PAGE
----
When last we left the non-costumed, non-codenamed, but nonetheless quite formidable supervillain T.O. Morrow — at the conclusion of the first half of 1968’s Justice League of America-Justice Society of America summer team-up extravaganza — he’d just managed to kill all the current members of Earth-Two’s JSA (some of them for the second time that issue), and was preparing to head back to his home world of Earth-One to similarly wipe out the JLA — secure in the knowledge provided by his future-predicting computer that the only way he could be stopped was if the Red Tornado intervened; and since the Red Tornado was 1) his own android creation, and 2) also dead, he was sitting in clover, as the saying goes. Read More
Fifty years ago, the decision to spend twenty-five cents on the comic book that’s the subject of today’s post was pretty much a no-brainer for my eleven-year-old self. I had already bought and read that month’s regular monthly issue of Avengers, which I had enjoyed a great deal — and while that issue’s main plotline was mostly resolved by the story’s last page, there were some tantalizing loose ends left hanging, that a caption in the last panel assured readers would be tied up in the title’s “1968 Special — now on sale!”
But even if that hadn’t been the case, I expect I would have snatched up Avengers Annual #2 simply based on its spectacular John Buscema – Frank Giacoia cover. “The New Avengers vs. the Old Avengers!” Two superhero teams for the price of one (even if it did look like a couple of the heroes were doing double duty on both teams). How could I pass up a deal like that? Read More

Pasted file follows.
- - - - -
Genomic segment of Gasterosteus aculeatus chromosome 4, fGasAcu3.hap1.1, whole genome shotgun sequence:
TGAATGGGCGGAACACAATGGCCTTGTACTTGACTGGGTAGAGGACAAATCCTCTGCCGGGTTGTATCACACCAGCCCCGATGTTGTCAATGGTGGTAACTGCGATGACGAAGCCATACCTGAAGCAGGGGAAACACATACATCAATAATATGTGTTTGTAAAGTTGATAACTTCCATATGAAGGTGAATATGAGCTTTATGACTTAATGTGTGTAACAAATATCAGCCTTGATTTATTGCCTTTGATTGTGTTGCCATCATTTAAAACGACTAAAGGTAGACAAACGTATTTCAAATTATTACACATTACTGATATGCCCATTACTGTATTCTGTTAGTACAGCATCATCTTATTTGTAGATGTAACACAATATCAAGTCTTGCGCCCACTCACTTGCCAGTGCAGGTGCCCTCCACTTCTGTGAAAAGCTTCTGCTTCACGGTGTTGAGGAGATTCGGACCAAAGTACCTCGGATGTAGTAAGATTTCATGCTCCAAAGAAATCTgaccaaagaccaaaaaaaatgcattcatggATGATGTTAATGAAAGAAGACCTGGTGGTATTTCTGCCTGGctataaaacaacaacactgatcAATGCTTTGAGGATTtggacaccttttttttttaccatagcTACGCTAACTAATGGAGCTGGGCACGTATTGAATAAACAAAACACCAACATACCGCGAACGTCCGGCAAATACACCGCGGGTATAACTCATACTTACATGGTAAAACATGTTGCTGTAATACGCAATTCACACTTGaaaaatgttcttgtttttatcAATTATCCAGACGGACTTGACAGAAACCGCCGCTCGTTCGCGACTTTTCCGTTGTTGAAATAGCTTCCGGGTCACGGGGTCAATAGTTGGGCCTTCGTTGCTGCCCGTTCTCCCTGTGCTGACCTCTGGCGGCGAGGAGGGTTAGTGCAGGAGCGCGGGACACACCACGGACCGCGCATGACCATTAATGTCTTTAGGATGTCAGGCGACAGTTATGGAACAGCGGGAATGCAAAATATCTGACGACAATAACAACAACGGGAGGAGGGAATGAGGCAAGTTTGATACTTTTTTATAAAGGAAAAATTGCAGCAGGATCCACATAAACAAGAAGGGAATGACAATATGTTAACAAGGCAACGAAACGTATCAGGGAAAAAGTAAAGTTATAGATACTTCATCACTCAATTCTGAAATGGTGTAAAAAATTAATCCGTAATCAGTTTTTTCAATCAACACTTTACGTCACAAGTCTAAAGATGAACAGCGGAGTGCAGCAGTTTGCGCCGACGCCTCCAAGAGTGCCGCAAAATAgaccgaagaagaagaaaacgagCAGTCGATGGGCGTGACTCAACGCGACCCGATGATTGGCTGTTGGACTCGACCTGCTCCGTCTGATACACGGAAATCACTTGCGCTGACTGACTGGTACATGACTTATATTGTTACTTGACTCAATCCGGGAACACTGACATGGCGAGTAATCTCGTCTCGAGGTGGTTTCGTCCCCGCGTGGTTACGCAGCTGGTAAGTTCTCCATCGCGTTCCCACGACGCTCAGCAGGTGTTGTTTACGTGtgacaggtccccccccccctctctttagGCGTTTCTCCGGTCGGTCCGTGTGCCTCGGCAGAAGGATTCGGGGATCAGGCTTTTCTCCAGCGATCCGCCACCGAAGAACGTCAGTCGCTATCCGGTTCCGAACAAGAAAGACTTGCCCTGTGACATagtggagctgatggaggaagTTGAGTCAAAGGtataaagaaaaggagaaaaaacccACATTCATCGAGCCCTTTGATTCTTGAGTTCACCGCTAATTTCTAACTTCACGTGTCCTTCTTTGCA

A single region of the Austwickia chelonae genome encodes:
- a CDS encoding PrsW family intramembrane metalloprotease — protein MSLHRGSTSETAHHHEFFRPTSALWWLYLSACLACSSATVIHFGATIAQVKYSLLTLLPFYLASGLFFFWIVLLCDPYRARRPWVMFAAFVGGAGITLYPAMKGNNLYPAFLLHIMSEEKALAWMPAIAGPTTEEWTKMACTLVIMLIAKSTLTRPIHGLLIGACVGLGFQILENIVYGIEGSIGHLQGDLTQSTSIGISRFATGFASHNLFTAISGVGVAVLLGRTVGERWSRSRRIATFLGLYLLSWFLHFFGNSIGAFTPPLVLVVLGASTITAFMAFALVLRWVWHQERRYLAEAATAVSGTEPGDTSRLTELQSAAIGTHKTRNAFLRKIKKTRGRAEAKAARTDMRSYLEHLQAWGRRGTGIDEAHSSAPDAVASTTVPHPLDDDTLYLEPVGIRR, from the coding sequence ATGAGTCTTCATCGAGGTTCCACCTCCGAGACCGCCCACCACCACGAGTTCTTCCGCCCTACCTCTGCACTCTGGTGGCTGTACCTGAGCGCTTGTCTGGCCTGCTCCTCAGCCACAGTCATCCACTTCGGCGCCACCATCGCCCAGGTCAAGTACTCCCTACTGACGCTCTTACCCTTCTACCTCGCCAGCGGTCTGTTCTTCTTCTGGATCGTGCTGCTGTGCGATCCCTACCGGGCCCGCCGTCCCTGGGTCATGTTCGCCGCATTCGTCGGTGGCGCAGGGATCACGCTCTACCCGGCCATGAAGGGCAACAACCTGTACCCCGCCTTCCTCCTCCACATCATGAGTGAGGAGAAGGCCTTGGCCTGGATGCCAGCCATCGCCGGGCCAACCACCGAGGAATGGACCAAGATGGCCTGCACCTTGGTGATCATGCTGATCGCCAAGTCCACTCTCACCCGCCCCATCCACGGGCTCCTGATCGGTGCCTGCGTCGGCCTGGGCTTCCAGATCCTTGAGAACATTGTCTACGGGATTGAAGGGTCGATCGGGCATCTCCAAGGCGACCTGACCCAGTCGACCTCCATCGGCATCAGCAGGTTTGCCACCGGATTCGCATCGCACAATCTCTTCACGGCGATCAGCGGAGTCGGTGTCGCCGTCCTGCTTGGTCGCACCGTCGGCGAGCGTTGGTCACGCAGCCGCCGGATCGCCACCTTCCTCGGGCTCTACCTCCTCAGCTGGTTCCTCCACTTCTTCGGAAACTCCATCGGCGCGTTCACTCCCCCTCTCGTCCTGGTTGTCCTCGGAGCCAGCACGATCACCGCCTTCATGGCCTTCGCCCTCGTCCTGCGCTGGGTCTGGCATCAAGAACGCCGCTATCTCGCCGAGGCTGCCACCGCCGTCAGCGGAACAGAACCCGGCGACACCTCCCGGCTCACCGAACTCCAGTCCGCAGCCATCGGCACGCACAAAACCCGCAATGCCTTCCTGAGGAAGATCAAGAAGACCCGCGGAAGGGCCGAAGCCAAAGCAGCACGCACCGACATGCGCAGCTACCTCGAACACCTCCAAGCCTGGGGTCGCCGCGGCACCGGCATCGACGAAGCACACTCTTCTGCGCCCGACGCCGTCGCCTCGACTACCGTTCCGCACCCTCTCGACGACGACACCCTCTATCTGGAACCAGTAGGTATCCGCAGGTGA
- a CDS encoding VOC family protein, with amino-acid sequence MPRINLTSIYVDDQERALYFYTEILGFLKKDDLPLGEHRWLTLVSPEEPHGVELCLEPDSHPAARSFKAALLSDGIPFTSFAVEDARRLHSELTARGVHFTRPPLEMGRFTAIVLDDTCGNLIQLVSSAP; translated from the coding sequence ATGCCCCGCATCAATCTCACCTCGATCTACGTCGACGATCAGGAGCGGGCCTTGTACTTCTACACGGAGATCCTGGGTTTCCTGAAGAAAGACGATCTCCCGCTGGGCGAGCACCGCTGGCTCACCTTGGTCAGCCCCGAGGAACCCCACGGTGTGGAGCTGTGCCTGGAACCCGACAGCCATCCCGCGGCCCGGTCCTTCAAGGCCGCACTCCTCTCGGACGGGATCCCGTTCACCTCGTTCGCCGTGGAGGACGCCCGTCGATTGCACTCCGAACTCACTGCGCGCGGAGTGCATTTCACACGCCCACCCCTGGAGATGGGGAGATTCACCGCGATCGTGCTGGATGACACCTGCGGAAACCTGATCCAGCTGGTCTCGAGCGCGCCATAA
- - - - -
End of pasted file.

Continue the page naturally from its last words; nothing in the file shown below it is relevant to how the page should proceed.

By July, 1968, my eleven-year-old self had decided he liked the Avengers, but, apparently, not quite enough yet to commit to buying their book every single month. I’d bought my first Avengers comic (which also happened to be my very first Marvel comic), issue #45, almost a whole year previously, but had then waited until the following April to pick up my second, #53 (which also featured the X-Men, making it a bargain from a “more heroes for the money” perspective). But even though I was already a regular buyer of two other Marvel comics (Amazing Spider-Man and Daredevil) by that time, I continued to hedge my bets on Avengers, for whatever reason.
Probably, it’s because neither of those Avengers issues had featured a story that continued into the following issue, as both Amazing Spider-Man #59 and Daredevil #39 — my first issues of those two series — had done. By the time those two latter titles had each wrapped up three-issue story arcs in their respective issues #61 and #41, I was hooked enough on the main characters, and the subplots involving them and their supporting casts, to want to see what happened in their next issues. In contrast, neither of the Avengers comics I’d bought thus far, as enjoyable as they’d been, had provided a compelling hook to bring me back for the next one. It’s possible, of course, that I simply never saw copies of Avengers #54 or #555 for sale — as I’ve mentioned in earlier posts, I didn’t necessarily get to the Tote-Sum, or one of my other comics outlets, every single week — but since I was managing to score my copies of Spidey’s and DD’s books every month, it seems more likely that I did see ’em, and simply opted to pass. Read More